” After the deaths of so many in WWI & II, post-1945 UK had a manpower shortage”

    In WW1 Britain lost about 750,000 military and civilian killed and yet nobody saw a need to import ‘workers’. In WW2 Britain lost just under 400,000 mil. and civ. and yet the powers that be decide to import Africans to ‘rebuild the country’. Sounds like a BS excuse to me.

    Oh, and the Government literally held an emergency Cabinet meeting when the Windrush unloaded its cargo of trouble at Tilbury. Again, it seems strange to me.

  15. How all this worked in practise. Back in the 70’s I did some work for a company produced photographic film. Union closed shop. Restrictive practises rife. The processes occur in the dark, yes? Most of the workforce spent half of its time asleep. Many had second jobs. (Milkman was favourite.) A coating machine had a crew of 7. You could run it with 3. Mostly they did.
    Some of the machines were the ones made gun camera film for Spitfires. Coated a single layer of monochrome emulsion at under 10 metres a minute. A modern machine could coat multiple layer colour film at over 100 metres a minute. The factory’s been a housing estate since the 80s

  16. “Bristol Omnibus Company was notorious for racial discrimination in recruitment”

    Was it, or is it just the only one talked about now? The impression I get is that many places were like that then. Which isn’t surprising given it was the unions pushing a lot of the discrimination – unlikely that Bristol was the only place they tried it.

  17. ‘One day in early 1963, Roy Hackett was walking in Broadmead, Bristol, when he saw a man crying. The man was outside the Bristol Omnibus Company. He told Hackett he was weeping because the company had told him he could not get an interview for a job there solely because he was black. Almost 60 years later, and despite all he has seen in his 92 years, it still sticks in Hackett’s throat – “not because he was a Jamaican, or foreign, but because he was black. It is degrading.”’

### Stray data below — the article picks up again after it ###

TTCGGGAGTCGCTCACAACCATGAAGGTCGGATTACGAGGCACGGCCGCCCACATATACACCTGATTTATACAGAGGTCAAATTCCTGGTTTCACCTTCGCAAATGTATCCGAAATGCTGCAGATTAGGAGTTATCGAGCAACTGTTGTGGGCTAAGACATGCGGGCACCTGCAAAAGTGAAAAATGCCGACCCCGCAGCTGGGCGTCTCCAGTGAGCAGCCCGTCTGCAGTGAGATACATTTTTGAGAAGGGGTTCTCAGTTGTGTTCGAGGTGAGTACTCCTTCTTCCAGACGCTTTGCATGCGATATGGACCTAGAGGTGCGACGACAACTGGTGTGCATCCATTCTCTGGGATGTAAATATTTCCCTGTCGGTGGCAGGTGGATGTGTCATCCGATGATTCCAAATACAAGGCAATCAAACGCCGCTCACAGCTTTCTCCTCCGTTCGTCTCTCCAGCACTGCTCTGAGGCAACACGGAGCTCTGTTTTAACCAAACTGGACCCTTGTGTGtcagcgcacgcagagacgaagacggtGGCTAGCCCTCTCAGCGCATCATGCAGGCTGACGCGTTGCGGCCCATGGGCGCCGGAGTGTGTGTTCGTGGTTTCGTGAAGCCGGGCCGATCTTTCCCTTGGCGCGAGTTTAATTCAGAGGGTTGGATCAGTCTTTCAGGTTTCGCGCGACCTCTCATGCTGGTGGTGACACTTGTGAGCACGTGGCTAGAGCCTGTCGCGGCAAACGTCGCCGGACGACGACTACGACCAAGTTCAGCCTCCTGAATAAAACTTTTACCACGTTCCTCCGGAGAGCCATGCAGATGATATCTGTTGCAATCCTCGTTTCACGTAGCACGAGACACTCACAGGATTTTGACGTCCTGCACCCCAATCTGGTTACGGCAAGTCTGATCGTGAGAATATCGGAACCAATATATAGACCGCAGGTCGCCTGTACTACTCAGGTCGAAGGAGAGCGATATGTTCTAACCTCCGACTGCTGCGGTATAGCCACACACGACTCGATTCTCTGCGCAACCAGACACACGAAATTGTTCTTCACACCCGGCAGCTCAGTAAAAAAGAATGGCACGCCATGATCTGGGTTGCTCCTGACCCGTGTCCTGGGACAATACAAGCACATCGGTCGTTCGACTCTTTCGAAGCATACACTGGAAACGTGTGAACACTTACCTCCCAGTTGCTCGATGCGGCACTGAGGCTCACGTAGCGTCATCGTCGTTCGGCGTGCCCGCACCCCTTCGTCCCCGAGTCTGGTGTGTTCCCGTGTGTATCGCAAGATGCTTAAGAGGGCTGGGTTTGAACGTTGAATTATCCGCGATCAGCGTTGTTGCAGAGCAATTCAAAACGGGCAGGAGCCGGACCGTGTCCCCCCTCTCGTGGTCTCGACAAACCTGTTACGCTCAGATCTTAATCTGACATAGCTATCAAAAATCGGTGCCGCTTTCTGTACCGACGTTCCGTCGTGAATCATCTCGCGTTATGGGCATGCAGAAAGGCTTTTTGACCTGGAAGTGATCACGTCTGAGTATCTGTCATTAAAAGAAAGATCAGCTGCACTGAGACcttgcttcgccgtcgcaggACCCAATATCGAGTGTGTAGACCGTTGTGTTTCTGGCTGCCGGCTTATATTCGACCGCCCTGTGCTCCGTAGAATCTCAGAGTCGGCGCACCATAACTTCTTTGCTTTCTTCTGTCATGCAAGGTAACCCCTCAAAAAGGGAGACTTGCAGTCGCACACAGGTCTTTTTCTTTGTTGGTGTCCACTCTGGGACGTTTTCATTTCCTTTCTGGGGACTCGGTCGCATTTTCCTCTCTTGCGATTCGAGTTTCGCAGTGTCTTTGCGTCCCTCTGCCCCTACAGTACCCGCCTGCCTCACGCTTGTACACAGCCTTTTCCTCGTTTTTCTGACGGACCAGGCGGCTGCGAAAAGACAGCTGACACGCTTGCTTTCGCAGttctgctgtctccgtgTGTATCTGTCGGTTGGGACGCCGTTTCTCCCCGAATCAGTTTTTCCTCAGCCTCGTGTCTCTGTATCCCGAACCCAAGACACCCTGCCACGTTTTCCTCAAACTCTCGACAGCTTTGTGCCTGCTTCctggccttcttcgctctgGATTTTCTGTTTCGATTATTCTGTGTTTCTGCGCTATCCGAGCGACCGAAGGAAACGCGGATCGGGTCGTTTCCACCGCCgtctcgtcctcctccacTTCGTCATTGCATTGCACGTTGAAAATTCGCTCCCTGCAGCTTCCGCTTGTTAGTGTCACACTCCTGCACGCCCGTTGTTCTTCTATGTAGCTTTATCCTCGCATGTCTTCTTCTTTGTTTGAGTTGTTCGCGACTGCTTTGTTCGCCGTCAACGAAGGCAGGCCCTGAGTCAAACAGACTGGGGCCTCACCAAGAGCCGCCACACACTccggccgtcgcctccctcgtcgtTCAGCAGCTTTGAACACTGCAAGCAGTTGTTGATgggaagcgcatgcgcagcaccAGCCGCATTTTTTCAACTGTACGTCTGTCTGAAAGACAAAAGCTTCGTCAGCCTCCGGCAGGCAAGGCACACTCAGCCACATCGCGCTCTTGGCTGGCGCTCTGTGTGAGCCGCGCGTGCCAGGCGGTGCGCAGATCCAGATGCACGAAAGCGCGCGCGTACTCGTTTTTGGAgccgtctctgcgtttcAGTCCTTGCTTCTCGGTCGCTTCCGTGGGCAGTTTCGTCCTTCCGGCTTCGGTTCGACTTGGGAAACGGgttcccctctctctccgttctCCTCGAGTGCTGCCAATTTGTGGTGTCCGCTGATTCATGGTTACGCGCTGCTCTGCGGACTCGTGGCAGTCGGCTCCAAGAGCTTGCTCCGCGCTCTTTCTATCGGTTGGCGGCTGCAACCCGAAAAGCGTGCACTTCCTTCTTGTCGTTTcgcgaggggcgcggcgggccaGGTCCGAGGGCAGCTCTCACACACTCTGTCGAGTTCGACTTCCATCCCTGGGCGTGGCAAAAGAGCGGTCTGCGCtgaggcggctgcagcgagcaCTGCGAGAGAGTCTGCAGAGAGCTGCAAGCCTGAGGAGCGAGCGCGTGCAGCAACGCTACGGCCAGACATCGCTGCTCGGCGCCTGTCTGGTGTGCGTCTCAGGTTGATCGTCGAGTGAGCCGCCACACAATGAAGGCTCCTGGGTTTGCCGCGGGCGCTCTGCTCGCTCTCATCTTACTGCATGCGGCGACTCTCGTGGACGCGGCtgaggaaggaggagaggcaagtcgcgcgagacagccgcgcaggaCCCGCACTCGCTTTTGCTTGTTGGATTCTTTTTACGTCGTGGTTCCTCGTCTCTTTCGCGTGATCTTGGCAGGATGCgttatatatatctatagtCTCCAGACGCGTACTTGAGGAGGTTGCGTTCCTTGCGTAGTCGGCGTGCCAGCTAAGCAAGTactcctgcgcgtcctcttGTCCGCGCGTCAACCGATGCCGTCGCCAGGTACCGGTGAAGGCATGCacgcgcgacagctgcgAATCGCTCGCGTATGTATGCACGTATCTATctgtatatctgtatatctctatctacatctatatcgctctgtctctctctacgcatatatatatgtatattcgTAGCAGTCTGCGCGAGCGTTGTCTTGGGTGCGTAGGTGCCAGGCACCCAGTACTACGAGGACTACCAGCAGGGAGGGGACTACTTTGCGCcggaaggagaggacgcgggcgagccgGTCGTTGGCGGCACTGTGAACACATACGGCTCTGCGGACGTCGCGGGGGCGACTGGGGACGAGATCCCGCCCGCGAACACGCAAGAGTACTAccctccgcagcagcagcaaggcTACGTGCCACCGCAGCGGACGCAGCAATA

Would you have been happier little girl if it had been because he was Jamaican?

    And why wasn’t he in Jamaica?

    In most of the world, foreigners are treated as . . . foreigners. The West has been corrupted into thinking foreigners are to be treated as special people. To the West’s destruction.

  18. Memory’s now caught up with me. The old machines ran 4 foot wide (120cm) film base in 600 metre lengths. Continuous process. They were joined and cut. (Doing that in complete darkness was fun.) Manual handling limited the roll widths & lengths. Modern machines ran 150cm wide base in 1200 metre reels with automatic joining & mechanical handling. Just in coated area the modern machines were 2000% more productive. You wonder the UK lost its photographic film industry long before digital?

  19. “In most of the world, foreigners are treated as . . . foreigners. ”

    How true that is. I’ve lived in two countries & operated in several more. Never have I treated as anything else but a foreigner. Sometimes to my benefit. Theycut you a little more slack. Mostly not. I’ve just paid 20% more for something than if I was Spanish. I know that, because last time my Spanish mate did the paying for me. I’m neither surprised not offended. I’m a foreigner FFS. Goes with the territory. If you don’t want to be treated like this, stay at home.

  20. ” In most of the world, foreigners are treated as . . . foreigners. The West has been corrupted into thinking foreigners are to be treated as special people. To the West’s destruction.”

    100% this.

  21. @BiS

    I remember that factory. A lot of silver and cyanide went down the drains/soakaways.
    Wouldn’t want to eat vegetables grown in the gardens of the new houses.

  22. Bloke in North Dorset

    bis,

    “ The country could have chosen to increase productivity by modernisation. It’s what Germany did.. But modernisation would have taken capital investment. Greater efficiency & productivity from the workforce would have created a skilled, affluent worker. More aspirational. Less likely to vote Labour”

    Yep they chose free markets, we had dirigisme forced on us and the closed shop must have been the most pernicious of all the policies, after nationalisation.

  23. Yeah, jgh. Like 20 year Mohamod bin Sloturrah, raised in the wreckage of Mogadishu, arrived here three seconds ago, and now holds a British passport is, um, British.

    It’s all one big cake mix. Outside of Tony Blair’s extended family, at least.

  24. “ Milton Friedman: a Union looks after the interests of only two groups of people, its members and its officials.”

    True, but he has the order wrong

  25. What Andrew C. said: primarily down to overtime – lots of mouths to feed (boomer children). Not sure keeping wages down was driving immigration so much as a manpower shortage – and people weren’t queueing up to be bus drivers. There’s a good book on the subject by Peter Catrell, ‘The Unsettling of Europe’, which details how migration reshaped not just the UK but the continent.

  26. The manpower shortage on the buses was partly a result of the unions forbidding women drivers – even women who’d driven lorries during the war. It’s a pity that Her Majesty, perhaps when she was just HRH, didn’t apply for a job driving buses just to see whether she’d be turned down as a woman.